Do you like silver balls? Do you like silver balls that can fly? Do you like silver balls that can fly through the air, pierce your skull, and suck your blood out? Hell yeah! Don’t we all?!? This soundtrack has a strong scent of the 70’s, but don’t let that discourage you. It’s worth throwing on your over-sized headphones, kicking your bellbottom-covered legs up onto the speaker, and staring at your black light poster collection as you wig out to the freaky sounds created for this happenin’ film from 1979.

10. The Fog – Matthew Ghost Story by John Carpenter (1980)

John Carpenter is not only a great filmmaker, he is also a very talented musician who created some of the coolest soundtracks in the 70’s and 80’s.

09. A Clockwork Orange – Title Music by Wendy Carlos (1971)

This powerful title theme  (Music for the Funeral of Queen Mary, Z. 860 by Henry Purcell) reinterpreted by Wendy Carlos still resonates with me after all these years. It’s hard not to visualize pieces of the film when you hear the music. Some may accuse electronic music of having no “soul” or depth or warmth, but I say Wendy Carlos proves that to be wrong.

08. Profondo Rosso – Profondo Rosso by Goblin (1975)

Goblin returns again! This was the track that sent them into the soundtrack stratosphere.  Claudio Simonetti blends a taste of classical music, prog-rock, and his own unique compositional styling into an incredibly memorable tune.

07. Nosferatu the Vampyre – On the Way by Popol Vuh (1979)

Florian Fricke, founder and mastermind behind Popol Vuh, worked on a handful of great Werner Herzog films. While originally interested in electronic music, he returned to acoustic music and composed some of the most majestic and beautiful pieces of music I have ever heard. This particular track is fairly minimal and works quite well outside of the film.

06. Star Wars (aka Star Wars Episode IV: A New Hope) – Main Title by John Williams (1977)

What 70’s soundtrack list would be complete without something from John Williams? What else is there to say? Well, I can still remember quite a lot about seeing this in the theater when it came out. When the music started, everyone in the room new it was going to be something special.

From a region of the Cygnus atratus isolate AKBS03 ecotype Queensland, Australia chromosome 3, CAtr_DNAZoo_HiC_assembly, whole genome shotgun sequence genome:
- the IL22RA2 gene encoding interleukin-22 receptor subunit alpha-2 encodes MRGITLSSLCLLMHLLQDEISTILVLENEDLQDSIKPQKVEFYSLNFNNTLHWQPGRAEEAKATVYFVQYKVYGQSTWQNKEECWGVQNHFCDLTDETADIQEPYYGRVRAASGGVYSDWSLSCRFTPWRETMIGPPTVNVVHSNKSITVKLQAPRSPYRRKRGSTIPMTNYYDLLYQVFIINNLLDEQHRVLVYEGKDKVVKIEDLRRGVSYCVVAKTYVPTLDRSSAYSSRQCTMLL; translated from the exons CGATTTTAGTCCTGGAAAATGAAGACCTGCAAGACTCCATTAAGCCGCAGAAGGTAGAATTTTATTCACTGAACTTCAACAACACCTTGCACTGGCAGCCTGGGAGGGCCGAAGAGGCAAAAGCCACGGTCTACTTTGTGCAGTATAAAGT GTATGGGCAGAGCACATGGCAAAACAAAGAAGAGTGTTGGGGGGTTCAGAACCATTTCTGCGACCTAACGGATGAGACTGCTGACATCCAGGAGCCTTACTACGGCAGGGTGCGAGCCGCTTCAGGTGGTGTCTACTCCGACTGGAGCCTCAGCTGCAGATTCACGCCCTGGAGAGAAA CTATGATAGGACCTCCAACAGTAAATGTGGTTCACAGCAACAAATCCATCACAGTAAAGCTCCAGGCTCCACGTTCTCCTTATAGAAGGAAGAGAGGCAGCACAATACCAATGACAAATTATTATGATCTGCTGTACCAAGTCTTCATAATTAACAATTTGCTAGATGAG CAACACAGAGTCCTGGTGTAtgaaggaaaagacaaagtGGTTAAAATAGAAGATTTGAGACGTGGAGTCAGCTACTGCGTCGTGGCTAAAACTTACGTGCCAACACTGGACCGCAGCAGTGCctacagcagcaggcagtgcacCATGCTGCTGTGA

05. Halloween – Halloween Theme by John Carpenter (1978)

Yes, it’s the Top Five! This is a legendary piece of horror film music. I recall John Carpenter saying that the origins of the piece came from his father teaching him an exercise in 5/4. If you are a horror film fan and you haven’t heard this theme, you may live under a rock.

04. Aguirre, the Wrath of God – Lacrime Di Re by Popol Vuh (1972)

This is an incredibly beautiful piece of music. I never grow tired of it. While I have only seen the film once and enjoyed it, this track stands by itself extremely well.

03. Doctor Who – Main Theme (originally by Ron Grainer and Delia Derbyshire) updated by Peter Howell (1980)

Doctor Who left quite an impression on me as a young teenager. Who can forget Tom Baker and his impressive hair, long scarf, and wicked grin? The original theme is my favorite version, but this list only covers ’70-’80 and I really like the Peter Howell version too!

02. Dawn Of The Dead – L’alba Dei Morti Viventi by Goblin (1978)

If you will recall, I mentioned Goblin being one of my favorite bands, so it should come as no surprise to see them appear in the Top Five! Great movie, great soundtrack, great film library music cues, too! This track has been very inspirational to me as a musician (as well as Goblin). It is also another example of film music that needs no film to be thoroughly enjoyed.

01. The Shining – Main Title “The Shining” by Wendy Carlos and Rachel Elkind (1980)

Finally we arrive at my #1 pick for the best film/TV soundtrack. The film itself is also at the top of my list of favorite movies. Symphonie Fantastique: Dies Irae connection? Sure! Dig those crazy tubas, man! But…this is so much better to me. I find it almost impossible to hear this theme and not picture the car driving through the mountains at the beginning of the film. I love all of the music used in the film. Krzysztof Penderecki, György Ligeti, Béla Bartók, Henry Hall and the Gleneagles Hotel Band, Al Bowlly & Ray Noble Orchestra, Jack Hylton And His Orchestra. It is an unforgettable piece of music and will probably remain at the top of my list for the rest of my life.

There you have it! I hope you’ve enjoyed this list and perhaps discovered something new. Feel free to leave a comment with your own top 20!